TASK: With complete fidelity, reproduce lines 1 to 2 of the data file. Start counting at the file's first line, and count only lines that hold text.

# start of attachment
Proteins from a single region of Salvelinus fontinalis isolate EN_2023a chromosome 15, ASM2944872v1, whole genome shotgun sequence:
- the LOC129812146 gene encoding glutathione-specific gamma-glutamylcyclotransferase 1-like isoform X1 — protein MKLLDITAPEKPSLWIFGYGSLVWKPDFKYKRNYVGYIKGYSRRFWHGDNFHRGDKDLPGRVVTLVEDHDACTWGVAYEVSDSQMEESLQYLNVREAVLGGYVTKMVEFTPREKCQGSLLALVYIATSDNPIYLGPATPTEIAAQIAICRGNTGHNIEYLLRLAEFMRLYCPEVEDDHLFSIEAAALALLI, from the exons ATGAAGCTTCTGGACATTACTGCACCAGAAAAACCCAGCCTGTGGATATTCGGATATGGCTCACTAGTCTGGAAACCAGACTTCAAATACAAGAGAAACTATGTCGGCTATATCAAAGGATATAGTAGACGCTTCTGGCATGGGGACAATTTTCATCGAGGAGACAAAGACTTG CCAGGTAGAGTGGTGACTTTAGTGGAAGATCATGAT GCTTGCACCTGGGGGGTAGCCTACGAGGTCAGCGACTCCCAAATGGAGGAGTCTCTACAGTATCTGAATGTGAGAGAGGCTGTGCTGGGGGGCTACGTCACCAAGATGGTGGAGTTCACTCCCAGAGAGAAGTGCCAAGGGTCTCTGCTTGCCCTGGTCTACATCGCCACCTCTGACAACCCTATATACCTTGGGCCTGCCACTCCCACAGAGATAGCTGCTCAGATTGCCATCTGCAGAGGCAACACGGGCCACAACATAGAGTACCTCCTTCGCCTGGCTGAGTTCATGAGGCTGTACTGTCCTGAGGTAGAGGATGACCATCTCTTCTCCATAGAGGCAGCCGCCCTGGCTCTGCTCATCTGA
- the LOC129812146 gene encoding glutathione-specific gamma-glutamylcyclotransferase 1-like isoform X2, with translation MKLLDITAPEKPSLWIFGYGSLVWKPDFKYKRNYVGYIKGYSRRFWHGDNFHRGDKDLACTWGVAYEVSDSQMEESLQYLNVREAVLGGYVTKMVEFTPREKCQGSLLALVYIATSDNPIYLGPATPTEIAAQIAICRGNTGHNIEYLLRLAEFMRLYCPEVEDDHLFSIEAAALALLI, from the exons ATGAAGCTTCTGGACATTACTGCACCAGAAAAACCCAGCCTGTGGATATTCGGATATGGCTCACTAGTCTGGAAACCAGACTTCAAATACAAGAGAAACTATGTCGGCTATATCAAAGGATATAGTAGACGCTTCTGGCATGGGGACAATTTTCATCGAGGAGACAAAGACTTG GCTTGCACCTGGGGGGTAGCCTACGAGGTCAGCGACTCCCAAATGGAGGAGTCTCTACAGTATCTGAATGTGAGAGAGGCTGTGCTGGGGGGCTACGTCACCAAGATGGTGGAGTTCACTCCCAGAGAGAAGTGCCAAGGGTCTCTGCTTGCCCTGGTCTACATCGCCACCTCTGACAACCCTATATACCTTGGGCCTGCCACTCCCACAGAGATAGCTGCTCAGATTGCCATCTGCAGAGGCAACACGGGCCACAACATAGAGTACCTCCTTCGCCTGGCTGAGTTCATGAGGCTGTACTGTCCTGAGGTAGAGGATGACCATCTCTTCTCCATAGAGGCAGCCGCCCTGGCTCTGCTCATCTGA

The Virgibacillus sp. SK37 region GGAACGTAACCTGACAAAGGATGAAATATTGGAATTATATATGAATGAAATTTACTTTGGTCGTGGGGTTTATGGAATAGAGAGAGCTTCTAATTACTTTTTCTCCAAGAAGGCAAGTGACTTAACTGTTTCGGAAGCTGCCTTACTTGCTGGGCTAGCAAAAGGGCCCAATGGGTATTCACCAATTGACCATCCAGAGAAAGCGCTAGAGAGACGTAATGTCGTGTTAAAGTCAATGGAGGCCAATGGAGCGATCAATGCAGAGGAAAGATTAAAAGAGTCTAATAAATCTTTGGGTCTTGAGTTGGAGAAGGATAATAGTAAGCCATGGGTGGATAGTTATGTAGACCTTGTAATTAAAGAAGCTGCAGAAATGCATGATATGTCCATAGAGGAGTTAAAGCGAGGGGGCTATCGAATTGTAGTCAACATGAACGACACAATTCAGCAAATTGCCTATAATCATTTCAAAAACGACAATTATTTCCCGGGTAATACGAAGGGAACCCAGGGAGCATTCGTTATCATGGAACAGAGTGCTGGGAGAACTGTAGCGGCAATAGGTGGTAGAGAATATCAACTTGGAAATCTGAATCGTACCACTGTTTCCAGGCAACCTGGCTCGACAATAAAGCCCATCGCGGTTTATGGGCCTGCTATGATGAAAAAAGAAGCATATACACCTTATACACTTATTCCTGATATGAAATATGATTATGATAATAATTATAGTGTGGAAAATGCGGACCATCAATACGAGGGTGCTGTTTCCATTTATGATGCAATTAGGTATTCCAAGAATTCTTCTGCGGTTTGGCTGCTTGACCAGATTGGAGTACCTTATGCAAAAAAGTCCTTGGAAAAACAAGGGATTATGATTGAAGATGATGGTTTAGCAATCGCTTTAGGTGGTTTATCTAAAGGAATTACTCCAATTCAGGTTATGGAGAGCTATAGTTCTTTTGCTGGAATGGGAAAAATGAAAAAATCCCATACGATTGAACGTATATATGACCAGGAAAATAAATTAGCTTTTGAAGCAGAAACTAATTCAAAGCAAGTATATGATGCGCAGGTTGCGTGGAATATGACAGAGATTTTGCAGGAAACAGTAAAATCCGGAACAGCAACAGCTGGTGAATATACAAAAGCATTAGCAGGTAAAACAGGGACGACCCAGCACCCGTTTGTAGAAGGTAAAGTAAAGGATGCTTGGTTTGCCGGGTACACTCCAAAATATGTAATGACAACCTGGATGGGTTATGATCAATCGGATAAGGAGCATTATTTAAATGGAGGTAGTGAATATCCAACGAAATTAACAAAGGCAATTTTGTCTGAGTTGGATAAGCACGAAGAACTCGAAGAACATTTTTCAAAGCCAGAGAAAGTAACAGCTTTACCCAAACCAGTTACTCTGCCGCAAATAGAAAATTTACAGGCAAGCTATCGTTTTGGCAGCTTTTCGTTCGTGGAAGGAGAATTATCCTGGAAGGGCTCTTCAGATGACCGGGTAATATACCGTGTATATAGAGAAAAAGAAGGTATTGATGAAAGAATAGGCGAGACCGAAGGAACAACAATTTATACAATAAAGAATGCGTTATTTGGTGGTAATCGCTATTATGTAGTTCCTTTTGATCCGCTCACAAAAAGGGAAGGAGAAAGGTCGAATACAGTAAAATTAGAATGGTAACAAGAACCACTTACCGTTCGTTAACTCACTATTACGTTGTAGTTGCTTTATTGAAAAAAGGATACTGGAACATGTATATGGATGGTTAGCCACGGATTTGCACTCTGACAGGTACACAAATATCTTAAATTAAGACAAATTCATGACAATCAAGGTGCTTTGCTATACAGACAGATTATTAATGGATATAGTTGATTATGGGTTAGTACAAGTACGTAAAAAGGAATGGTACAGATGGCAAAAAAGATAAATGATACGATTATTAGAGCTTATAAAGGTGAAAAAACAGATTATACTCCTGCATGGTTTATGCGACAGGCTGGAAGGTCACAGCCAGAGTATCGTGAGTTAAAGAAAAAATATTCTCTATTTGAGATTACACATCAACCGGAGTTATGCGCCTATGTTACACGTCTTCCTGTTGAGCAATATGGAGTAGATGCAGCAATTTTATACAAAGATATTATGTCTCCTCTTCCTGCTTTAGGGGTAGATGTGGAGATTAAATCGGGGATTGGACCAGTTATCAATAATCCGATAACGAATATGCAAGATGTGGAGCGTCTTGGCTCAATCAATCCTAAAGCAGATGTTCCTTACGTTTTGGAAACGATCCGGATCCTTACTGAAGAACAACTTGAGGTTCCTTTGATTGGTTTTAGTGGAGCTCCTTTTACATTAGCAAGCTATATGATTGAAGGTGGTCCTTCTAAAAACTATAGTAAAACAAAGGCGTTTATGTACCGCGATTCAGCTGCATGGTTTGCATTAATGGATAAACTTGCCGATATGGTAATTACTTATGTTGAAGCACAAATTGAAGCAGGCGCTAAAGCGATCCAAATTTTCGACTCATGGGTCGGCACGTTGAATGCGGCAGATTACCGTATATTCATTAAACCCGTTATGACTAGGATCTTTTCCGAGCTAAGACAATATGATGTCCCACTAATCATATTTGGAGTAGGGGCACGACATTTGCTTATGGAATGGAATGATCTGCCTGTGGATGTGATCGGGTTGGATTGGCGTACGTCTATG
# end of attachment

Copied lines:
Proteins from a single region of Salvelinus fontinalis isolate EN_2023a chromosome 15, ASM2944872v1, whole genome shotgun sequence:
- the LOC129812146 gene encoding glutathione-specific gamma-glutamylcyclotransferase 1-like isoform X1 — protein MKLLDITAPEKPSLWIFGYGSLVWKPDFKYKRNYVGYIKGYSRRFWHGDNFHRGDKDLPGRVVTLVEDHDACTWGVAYEVSDSQMEESLQYLNVREAVLGGYVTKMVEFTPREKCQGSLLALVYIATSDNPIYLGPATPTEIAAQIAICRGNTGHNIEYLLRLAEFMRLYCPEVEDDHLFSIEAAALALLI, from the exons ATGAAGCTTCTGGACATTACTGCACCAGAAAAACCCAGCCTGTGGATATTCGGATATGGCTCACTAGTCTGGAAACCAGACTTCAAATACAAGAGAAACTATGTCGGCTATATCAAAGGATATAGTAGACGCTTCTGGCATGGGGACAATTTTCATCGAGGAGACAAAGACTTG CCAGGTAGAGTGGTGACTTTAGTGGAAGATCATGAT GCTTGCACCTGGGGGGTAGCCTACGAGGTCAGCGACTCCCAAATGGAGGAGTCTCTACAGTATCTGAATGTGAGAGAGGCTGTGCTGGGGGGCTACGTCACCAAGATGGTGGAGTTCACTCCCAGAGAGAAGTGCCAAGGGTCTCTGCTTGCCCTGGTCTACATCGCCACCTCTGACAACCCTATATACCTTGGGCCTGCCACTCCCACAGAGATAGCTGCTCAGATTGCCATCTGCAGAGGCAACACGGGCCACAACATAGAGTACCTCCTTCGCCTGGCTGAGTTCATGAGGCTGTACTGTCCTGAGGTAGAGGATGACCATCTCTTCTCCATAGAGGCAGCCGCCCTGGCTCTGCTCATCTGA